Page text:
Join our four part seminar series exploring alternative strategies for governing data and the digital economy.

The power of platforms in the digital economy continues to grow. With competition enforcement and legislative action on the horizon, now is the time to reflect on what could be achieved through regulatory action in the information and data economy.

For decades, the information economy has evolved alongside legal regimes that have facilitated the massive collection and processing of data. While reforms have strengthened individual control over personal data, the law has simultaneously reified the relationship of individuals to platforms as ‘user’ – a resource to be mined for monetisable data and attention. But what other types of relationships to data and platforms can we imagine and configure?

This four part seminar series explores alternative strategies for governing data and the digital economy. The goal is to re-invigorate questions of data governance by thinking through:

  • What data is and how it works in the digital economy
  • How the law of organisations interacts with and conditions the digital economy
  • How platforms are not merely market actors but markets in and of themselves, and
  • How data might be repurposed as a tool for collective and democratic forms of governance and control?



Friday 9 April 2021
9am- 10.30am
Online via Zoom


Speakers: Prof Katharina Pistor (Columbia Law School) and Salomé Viljone (Cornell Tech and NYU Law School)

Discussants: Dr Jake Goldenfein (University of Melbourne) and Prof Christine Parker (University of Melbourne)

Data protection laws treat personal data as a representation or reflection of an individual – an element of their identity. Limiting the collection and processing of data protects the capacity of the individual to define themselves as the data they generate is captured and interpreted. In the digital economy, however, personal data is used to control or steer consumer and business activity through its relationship to human attention. Rather than being stored in filing cabinets or static databases, data is collected from users and processed in real time, at massive scale, while being channelled into complex networks of back- end businesses.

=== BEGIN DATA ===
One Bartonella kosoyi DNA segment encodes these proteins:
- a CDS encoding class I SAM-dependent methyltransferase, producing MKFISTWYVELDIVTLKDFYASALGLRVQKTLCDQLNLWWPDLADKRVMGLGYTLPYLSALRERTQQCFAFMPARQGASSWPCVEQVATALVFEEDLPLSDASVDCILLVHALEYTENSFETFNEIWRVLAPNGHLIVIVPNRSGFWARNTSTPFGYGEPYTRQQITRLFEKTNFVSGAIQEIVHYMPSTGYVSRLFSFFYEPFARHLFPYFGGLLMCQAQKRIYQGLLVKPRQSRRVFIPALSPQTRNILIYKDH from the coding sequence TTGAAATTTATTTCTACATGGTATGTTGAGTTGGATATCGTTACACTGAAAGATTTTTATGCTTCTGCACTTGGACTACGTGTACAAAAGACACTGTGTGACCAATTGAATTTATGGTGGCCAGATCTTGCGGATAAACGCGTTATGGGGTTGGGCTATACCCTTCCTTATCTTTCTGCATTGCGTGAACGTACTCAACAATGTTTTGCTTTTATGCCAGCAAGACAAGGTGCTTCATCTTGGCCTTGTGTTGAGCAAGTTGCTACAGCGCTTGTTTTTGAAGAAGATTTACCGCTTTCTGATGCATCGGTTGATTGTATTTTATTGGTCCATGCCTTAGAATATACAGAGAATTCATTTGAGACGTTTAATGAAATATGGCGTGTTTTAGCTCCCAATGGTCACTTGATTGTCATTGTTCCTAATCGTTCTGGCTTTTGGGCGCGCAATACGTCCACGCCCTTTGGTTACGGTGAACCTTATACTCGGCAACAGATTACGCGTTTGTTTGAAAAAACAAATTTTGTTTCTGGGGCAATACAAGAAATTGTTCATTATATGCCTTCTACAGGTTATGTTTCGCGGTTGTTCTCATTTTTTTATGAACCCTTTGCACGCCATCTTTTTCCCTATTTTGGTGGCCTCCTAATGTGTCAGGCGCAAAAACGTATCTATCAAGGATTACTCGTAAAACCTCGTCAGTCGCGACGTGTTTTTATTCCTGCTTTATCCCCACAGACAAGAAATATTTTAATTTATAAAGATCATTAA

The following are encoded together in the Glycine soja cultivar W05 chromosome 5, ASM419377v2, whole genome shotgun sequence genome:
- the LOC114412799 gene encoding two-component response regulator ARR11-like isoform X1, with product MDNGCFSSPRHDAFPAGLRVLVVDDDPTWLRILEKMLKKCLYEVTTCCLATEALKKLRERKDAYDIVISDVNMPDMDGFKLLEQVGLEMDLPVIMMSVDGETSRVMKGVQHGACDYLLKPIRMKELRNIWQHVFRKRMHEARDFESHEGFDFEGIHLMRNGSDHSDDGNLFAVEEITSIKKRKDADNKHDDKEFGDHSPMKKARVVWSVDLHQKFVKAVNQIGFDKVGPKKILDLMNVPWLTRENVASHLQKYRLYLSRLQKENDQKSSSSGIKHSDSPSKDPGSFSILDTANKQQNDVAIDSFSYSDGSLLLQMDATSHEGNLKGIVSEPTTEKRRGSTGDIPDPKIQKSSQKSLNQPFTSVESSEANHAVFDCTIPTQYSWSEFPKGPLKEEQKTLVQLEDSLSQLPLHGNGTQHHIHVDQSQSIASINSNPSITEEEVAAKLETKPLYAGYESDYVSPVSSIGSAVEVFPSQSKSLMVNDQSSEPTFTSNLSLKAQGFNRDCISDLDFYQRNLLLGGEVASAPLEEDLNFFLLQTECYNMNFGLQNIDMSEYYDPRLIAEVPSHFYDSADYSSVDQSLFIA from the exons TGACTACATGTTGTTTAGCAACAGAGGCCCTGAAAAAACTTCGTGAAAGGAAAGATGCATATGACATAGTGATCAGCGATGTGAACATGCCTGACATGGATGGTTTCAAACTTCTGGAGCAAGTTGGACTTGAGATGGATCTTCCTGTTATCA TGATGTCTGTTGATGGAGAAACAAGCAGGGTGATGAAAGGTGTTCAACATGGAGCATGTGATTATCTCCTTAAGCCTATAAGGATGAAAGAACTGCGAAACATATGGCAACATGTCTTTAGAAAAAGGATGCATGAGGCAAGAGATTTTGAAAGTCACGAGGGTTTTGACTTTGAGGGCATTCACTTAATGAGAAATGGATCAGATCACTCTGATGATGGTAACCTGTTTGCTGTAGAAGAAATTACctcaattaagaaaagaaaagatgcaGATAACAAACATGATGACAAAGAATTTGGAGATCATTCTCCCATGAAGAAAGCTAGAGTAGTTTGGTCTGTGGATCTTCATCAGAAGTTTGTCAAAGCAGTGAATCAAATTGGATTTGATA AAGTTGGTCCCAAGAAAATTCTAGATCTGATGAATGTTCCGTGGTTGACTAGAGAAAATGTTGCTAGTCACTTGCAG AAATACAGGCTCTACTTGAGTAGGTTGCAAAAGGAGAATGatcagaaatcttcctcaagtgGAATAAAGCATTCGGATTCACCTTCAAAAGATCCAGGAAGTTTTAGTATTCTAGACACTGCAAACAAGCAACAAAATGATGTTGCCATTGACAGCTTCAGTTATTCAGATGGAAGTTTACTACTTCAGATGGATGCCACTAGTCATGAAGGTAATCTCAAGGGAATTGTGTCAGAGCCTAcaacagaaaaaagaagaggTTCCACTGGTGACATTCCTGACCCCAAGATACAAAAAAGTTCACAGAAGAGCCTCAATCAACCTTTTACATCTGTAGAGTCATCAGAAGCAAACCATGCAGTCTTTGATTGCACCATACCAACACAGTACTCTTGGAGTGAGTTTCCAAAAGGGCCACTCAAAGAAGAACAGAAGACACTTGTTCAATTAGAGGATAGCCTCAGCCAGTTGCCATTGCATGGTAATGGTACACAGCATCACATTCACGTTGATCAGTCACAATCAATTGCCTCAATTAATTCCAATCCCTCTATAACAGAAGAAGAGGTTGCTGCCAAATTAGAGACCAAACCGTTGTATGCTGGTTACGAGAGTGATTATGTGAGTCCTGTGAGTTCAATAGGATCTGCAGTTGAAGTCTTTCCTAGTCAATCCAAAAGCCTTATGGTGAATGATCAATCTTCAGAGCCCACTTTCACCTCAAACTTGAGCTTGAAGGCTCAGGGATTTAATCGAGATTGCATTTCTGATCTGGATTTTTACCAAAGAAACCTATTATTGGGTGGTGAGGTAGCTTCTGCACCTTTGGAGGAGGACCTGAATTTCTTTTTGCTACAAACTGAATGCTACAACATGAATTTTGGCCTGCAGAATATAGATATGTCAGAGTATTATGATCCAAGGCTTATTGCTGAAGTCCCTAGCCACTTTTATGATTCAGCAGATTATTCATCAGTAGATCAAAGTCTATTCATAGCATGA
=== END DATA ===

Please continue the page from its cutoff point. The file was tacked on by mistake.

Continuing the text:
• How might data governance take into account these dynamics of how data works in the digital economy?
  • How can data governance comprehend data as something co-created by individuals, platforms and businesses, conditioned by both the front-end platform interfaces and back-end networks?
  • How do our ideas of what data is, be it property, labour, identity, or even pollution, inform our regulatory thinking in this environment, and how should they?
  • How can we better understand data and data practices as artefacts of certain social, legal, and political arrangements?

Speakers: Prof Julie Cohen (Georgetown Law Center) and Assoc Prof Kean Birch (York University)

Discussants: Prof Kimberlee Weatherall (University of Sydney) and Prof Seth Lazar (Australian National University)

In many ways, the goal of platforms is not to be the best player in the market, but to be the market itself. Research into platform business models has demonstrated the centrality of monopoly provision in the context of multi- sidedness and network effects. Following the incentives of datafication, these dynamics are pushed further and further into new domains of human activity. But when platforms successfully intermediate multi-sided markets they use asymmetries in data and computation to algorithmically simulate their function, and configure them to extract maximum surplus for the platforms themselves. The recent shift in emphasis towards market and competition regulation is designed to address platforms’ abuse of such dominant positions. However, there is scope for questioning whether more competitive markets are an effective regulatory goal, whether there are alternatives for compelling platforms as monopolies or pseudo-markets to function in less abusive ways, or whether these domains might be de-marketised or de- commodified altogether.